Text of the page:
Kindle vs. Book

Kindle vs. Book


Things You Can Do With a Book

Drop it momentarily in water. Dry it out and read it further.

Tear out a page; make origami.

Hand to a friend.

Fan pages.

Dog-ear pages.

Press a flower between pages.

Drop it hard on the ground without fear it will crack.

If you lose a $3.00 book, it’s no big deal.

Stack it proudly on a bookshelf.

Write in with ball point ink or pencil.

I love my Kindle, but in these ways, paper books shine.

On the other hand:

Drop a Kindle in water and trouble ensues.

It has no pages to tear out for fire, crafts, or placemarkers in other books.

If I hand it to a friend, many books are gone.

I love making notes in my Kindle. It probably outshines books in this respect, but it still defies dog-earing, a pleasure in its own right.

Flowers and Kindles don’t mix.

Sudden incidents involving gravity can seriously impair electronic devices.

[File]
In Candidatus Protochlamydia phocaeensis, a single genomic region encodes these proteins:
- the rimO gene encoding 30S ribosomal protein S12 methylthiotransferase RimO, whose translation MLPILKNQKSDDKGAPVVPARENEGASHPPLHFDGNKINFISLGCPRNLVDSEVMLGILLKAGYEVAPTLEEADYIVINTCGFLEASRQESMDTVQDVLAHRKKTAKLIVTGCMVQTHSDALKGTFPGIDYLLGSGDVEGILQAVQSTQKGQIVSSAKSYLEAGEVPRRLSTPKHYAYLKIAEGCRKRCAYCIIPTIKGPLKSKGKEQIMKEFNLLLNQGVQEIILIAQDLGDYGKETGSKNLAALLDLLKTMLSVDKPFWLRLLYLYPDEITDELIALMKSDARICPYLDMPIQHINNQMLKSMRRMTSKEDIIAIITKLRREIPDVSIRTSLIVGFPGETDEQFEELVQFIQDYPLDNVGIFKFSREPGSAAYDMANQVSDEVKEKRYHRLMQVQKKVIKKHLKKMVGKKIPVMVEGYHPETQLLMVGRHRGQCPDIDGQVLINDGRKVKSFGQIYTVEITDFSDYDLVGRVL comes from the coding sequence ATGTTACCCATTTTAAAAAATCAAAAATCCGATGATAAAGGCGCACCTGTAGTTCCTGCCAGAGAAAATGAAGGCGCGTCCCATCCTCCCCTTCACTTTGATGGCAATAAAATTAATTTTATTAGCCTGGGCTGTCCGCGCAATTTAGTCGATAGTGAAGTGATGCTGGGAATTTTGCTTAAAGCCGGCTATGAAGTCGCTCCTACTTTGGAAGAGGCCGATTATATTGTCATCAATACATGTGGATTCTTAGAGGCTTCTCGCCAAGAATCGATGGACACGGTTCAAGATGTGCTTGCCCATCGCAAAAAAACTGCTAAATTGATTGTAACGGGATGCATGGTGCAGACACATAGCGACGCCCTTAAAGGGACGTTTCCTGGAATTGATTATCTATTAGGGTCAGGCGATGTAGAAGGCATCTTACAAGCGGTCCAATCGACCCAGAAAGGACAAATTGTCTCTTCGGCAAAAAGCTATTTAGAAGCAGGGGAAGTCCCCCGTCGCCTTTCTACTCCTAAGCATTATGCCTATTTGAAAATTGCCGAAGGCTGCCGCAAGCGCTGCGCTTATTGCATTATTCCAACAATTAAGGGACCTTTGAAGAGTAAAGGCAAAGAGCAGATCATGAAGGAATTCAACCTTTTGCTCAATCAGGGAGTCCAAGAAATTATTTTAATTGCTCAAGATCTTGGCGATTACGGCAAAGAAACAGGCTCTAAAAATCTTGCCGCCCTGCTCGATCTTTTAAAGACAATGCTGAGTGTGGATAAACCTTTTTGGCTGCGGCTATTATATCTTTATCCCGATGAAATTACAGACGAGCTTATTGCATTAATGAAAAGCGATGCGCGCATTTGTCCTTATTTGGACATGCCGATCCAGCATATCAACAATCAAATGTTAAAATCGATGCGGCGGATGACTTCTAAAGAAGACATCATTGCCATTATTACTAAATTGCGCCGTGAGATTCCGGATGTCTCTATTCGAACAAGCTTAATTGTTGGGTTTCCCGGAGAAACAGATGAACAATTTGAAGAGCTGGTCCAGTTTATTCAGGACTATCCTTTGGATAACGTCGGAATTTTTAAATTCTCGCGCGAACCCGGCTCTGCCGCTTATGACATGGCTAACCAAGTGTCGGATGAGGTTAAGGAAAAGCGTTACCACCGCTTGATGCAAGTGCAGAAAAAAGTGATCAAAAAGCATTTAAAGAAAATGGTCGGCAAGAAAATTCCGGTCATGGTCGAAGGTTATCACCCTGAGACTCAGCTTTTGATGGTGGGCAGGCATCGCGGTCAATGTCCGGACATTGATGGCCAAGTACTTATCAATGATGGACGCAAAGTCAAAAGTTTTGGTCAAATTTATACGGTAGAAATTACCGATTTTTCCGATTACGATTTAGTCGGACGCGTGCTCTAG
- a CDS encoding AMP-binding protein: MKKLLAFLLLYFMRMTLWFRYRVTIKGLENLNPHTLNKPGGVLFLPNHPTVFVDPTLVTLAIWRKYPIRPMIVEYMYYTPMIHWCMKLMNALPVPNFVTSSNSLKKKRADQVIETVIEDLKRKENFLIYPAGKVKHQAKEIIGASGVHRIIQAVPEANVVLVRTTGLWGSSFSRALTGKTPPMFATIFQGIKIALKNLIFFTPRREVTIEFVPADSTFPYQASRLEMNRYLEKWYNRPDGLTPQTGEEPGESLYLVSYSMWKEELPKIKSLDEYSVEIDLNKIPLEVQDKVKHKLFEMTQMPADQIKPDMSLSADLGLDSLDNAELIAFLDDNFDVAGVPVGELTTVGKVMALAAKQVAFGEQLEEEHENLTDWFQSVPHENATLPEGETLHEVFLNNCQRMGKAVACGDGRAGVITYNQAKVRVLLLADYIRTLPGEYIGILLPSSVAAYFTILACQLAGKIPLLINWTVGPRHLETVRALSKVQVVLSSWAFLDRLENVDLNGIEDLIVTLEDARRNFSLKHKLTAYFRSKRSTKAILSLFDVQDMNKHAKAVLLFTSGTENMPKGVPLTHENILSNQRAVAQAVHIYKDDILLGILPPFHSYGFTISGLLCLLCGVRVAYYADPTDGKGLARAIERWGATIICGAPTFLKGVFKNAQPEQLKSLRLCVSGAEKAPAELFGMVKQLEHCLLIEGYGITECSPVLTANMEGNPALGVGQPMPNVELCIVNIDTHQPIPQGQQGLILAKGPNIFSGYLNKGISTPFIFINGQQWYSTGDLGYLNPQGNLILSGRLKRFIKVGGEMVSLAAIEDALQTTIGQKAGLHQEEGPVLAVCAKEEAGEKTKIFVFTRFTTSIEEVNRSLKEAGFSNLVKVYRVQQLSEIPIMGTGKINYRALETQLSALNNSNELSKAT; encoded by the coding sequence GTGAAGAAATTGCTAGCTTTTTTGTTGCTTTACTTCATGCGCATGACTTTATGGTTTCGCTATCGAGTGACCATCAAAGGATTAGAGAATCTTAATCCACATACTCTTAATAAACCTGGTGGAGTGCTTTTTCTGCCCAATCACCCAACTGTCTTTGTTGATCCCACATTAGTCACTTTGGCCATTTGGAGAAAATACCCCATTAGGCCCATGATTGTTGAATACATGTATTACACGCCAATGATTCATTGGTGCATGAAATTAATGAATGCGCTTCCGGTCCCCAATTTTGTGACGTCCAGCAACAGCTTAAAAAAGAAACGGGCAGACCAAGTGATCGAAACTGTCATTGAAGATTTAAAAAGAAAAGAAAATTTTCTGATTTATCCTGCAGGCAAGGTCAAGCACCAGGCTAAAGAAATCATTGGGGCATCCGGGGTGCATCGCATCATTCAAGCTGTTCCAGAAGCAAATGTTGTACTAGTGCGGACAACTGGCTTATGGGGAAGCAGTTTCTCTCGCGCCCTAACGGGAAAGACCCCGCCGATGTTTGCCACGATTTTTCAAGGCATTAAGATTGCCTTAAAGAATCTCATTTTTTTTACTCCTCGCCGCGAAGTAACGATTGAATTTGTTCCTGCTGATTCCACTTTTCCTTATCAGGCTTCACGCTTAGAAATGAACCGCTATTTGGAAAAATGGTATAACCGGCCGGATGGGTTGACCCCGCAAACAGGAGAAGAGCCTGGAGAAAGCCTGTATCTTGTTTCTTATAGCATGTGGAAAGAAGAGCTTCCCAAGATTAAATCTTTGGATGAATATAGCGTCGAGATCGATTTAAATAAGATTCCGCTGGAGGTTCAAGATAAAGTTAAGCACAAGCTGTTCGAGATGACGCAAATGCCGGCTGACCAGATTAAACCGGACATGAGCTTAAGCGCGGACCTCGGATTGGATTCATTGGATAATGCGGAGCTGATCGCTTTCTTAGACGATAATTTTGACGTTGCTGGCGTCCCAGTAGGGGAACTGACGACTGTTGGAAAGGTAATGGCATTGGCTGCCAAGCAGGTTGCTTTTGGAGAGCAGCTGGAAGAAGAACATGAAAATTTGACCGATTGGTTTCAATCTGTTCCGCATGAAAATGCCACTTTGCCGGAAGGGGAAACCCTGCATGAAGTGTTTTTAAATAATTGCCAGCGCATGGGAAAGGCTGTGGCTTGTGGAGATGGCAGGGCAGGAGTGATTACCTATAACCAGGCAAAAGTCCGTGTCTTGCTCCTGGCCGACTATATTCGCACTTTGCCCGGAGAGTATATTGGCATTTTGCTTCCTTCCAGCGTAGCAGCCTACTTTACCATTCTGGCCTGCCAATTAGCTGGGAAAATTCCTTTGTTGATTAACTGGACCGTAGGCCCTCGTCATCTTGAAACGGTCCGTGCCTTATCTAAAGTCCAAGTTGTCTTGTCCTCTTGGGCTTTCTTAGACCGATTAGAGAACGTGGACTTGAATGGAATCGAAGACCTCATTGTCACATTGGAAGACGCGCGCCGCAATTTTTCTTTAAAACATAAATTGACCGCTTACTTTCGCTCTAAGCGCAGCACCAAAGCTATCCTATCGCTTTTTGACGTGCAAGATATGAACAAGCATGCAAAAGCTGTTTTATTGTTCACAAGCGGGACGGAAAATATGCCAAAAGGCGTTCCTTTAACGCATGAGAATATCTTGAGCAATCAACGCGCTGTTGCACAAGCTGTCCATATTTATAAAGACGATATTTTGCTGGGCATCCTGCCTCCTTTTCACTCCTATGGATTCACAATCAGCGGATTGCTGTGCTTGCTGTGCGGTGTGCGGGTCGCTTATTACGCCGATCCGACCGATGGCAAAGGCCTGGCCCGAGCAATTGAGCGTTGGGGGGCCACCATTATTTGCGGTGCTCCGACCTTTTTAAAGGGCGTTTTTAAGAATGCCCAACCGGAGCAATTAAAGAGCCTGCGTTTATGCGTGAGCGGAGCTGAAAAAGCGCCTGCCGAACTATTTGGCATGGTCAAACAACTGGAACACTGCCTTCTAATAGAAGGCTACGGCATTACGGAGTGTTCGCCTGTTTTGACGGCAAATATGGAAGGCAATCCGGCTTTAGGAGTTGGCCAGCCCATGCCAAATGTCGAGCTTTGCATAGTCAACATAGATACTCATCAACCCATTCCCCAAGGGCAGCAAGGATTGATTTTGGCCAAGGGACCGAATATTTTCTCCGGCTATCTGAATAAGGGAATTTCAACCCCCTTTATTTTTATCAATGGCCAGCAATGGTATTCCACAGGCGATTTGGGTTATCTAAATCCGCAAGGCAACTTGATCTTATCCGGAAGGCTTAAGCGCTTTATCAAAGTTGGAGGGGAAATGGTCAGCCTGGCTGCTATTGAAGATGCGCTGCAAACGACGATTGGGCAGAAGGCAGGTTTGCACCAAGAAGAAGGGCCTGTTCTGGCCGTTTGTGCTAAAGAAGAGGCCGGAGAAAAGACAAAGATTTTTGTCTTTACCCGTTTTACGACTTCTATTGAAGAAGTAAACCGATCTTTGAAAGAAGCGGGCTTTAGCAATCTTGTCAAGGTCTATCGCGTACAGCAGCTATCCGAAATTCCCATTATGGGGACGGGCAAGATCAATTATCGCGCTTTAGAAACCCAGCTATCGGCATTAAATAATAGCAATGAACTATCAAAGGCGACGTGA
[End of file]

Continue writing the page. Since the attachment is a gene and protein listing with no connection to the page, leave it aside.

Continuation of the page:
If you lose a Kindle with 100 books, you regret it.

A Kindle IS a bookshelf. It doesn’t take a library. Home libraries are classy.

Kindle’s screen does not welcome pens and pencils.

The face is subject to scratching. A scratch on a book is inconsequential.

Reunion, American Independence

Returned from a family reunion. 150 of the family’s 228 members there. We prayed, sang patriotic songs, worshiped, danced, feasted, burned fireworks, played soccer, football, Ultimate, golf and paintball. Kids played in the pond and creek. We recalled family members long gone and relished the love among those present. All this springs from traditional family bonds. That is worth preserving.

America’s founding principles are great. We are built on independence, capitalism and property, not dependence, central planning and communitarian control of property. Big government requires its subjects to be subservient, dependent. Ours was a Declaration of Independence, not Dependence! Yeah! Honor to the Founders and their inspiration.